The California Supreme Court’s decision should reinstate confidence that California arbitration, service of process and forum-selection agreements will be enforced to provide for a speedy and efficient resolution of cross-border disputes. It reduces the need for complex and unnecessarily expensive workarounds such as requiring counterparties to retain a domestic agent for service within the U.S. And it reaffirms the importance in international business transactions of including clear arbitration or forum-selection provisions that account for procedural considerations such as service of process and submission to jurisdiction. Absent well-drafted provisions governing these procedural aspects of disputes, parties bear risk that procedural complications could interfere with their ability to obtain a judgment on an arbitral award and execute on a judgment.

As an aside, when no applicable agreement waives formal service of process, some parties have still had success arguing for alternative service under Fed. R. Civ. P. 4(f)(3), which permits service by any means not prohibited by an international agreement “as the court orders,” or its state equivalents. As judges have grown impatient with delays at the Ministry of Justice, many have come around to permitting service via alternative channels to hale China-based defendants before the courts. These methods have included service on agents such as attorneys in the U.S. and service on subsidiaries in the U.S. More controversially, some courts have held that email, facsimile and online message systems do not constitute “postal channels” under the Hague Service Convention and thus are not prohibited by an international agreement. Other courts have disagreed.8 Until that split of authority is resolved, parties should ensure that their contracts provide for both venue and service adequate to ensure a domestic court or arbitral forum for any commercial dispute with a China-based entity.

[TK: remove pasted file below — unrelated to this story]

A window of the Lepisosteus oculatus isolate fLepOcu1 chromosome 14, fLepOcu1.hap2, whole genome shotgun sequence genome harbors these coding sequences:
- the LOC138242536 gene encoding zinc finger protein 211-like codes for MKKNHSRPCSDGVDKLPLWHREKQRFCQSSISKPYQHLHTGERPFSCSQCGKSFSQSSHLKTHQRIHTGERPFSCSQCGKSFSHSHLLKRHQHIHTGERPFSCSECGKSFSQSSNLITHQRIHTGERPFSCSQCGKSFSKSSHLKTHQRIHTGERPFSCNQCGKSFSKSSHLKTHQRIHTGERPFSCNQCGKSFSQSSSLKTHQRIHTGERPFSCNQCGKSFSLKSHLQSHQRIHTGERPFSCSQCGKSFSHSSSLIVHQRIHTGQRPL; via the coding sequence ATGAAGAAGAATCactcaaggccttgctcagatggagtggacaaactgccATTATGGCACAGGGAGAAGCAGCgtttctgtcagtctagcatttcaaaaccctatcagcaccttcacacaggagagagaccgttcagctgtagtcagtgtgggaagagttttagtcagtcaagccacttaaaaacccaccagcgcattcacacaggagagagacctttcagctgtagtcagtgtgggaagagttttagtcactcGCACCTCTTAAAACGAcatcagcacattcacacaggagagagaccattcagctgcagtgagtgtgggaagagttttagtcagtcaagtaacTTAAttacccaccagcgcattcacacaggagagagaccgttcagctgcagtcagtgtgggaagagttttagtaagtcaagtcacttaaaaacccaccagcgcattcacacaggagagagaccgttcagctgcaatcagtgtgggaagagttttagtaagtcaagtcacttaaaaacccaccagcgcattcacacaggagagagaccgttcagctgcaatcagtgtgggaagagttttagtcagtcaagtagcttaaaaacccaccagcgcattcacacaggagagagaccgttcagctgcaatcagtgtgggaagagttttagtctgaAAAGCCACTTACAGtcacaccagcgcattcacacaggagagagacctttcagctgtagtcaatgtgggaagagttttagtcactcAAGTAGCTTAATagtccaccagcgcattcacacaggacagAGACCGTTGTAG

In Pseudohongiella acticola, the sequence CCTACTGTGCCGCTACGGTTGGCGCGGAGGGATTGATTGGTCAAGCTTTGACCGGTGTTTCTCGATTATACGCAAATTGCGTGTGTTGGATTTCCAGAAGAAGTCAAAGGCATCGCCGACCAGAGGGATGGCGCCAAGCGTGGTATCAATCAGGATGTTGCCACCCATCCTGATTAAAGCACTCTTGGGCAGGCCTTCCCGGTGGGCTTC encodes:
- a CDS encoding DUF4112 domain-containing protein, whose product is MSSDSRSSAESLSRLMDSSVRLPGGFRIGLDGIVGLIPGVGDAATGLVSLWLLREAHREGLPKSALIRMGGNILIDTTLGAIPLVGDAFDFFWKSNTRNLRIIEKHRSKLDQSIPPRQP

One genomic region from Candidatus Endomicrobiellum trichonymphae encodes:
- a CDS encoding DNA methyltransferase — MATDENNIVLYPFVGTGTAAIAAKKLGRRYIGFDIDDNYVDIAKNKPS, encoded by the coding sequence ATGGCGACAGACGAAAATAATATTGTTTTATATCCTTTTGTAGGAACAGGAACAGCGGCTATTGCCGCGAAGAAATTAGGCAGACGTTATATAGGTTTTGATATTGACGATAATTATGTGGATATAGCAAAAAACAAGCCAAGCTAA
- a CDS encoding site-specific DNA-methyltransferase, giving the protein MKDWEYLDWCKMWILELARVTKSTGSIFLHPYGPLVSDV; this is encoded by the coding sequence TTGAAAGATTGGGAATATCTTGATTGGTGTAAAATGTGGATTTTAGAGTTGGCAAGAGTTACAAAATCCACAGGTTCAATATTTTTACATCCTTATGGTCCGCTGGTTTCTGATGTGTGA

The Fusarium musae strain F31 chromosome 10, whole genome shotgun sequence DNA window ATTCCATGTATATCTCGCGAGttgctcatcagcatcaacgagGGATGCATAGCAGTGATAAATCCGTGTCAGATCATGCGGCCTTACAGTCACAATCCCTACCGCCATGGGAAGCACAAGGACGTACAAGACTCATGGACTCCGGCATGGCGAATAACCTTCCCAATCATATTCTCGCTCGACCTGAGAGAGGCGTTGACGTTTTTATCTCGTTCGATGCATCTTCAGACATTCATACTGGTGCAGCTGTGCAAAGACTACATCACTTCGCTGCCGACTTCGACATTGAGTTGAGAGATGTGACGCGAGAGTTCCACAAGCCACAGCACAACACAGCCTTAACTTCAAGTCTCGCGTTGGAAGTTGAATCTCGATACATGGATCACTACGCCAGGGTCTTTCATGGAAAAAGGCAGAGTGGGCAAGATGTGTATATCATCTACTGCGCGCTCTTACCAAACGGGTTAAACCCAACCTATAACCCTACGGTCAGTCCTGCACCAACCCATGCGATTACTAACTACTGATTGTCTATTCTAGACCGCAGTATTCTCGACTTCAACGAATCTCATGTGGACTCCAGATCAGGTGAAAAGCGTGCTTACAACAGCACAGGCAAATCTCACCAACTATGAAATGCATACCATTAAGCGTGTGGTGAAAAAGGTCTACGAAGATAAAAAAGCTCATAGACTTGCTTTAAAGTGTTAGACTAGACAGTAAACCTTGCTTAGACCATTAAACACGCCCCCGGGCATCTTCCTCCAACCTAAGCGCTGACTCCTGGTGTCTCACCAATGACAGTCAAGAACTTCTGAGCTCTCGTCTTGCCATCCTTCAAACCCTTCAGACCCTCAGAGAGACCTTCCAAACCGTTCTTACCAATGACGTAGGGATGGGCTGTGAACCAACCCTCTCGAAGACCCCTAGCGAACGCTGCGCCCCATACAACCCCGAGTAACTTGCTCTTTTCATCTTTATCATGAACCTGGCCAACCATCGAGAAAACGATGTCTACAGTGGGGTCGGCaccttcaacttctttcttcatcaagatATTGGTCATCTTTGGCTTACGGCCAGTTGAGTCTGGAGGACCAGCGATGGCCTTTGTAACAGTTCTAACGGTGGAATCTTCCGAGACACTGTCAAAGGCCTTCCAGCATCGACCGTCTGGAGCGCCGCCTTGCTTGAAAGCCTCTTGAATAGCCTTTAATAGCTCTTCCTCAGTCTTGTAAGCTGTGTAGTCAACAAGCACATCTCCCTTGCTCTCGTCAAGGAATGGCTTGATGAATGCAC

1. --- Cal. 5th ---, No. S249923, 2020 WL 1608906 (Cal. Apr. 2, 2020).

2. Rockefeller Technology Investments (Asia) VII v. Changzhou SinoType Technology Co., Ltd. (2018) 24 Cal.App.5th 115, review granted Sept. 26, 2018, S249923.

3. See Jian Zhang v. Inc., 293 F.R.D. 508, 514–15 (S.D.N.Y. 2013).

4. Micron Tech., Inc. v. United Microelectronics Corp., No. 17-CV-06932-MMC, 2018 WL 6069646, at *2 (N.D. Cal. Nov. 20, 2018)

5. Meemic Ins. Co. v. Vertical Partners W., LLC, No. 18-CV-11603, 2019 WL 4928806, at *3 (E.D. Mich. Oct. 6, 2019).

6. Fundamental Innovation Sys. Int'l, LLC v. ZTE Corp., No. 3:17-CV-01827-N, 2018 WL 3330022, at *5 (N.D. Tex. Mar. 16, 2018).

7. Rockefeller, 2020 WL 1608906, at *10.

8. Meemic, 2019 WL 4928806, at *3; In re GLG Life Tech Corp. Sec. Litig., 287 F.R.D. 262 (S.D.N.Y. Nov. 9, 2012) (“[T]he length of time required for service under the Hague Convention [in China], approximately six to eight months, may unnecessarily delay this case . . .”); Fundamental Innovation Systems International, 2017 WL 5664284.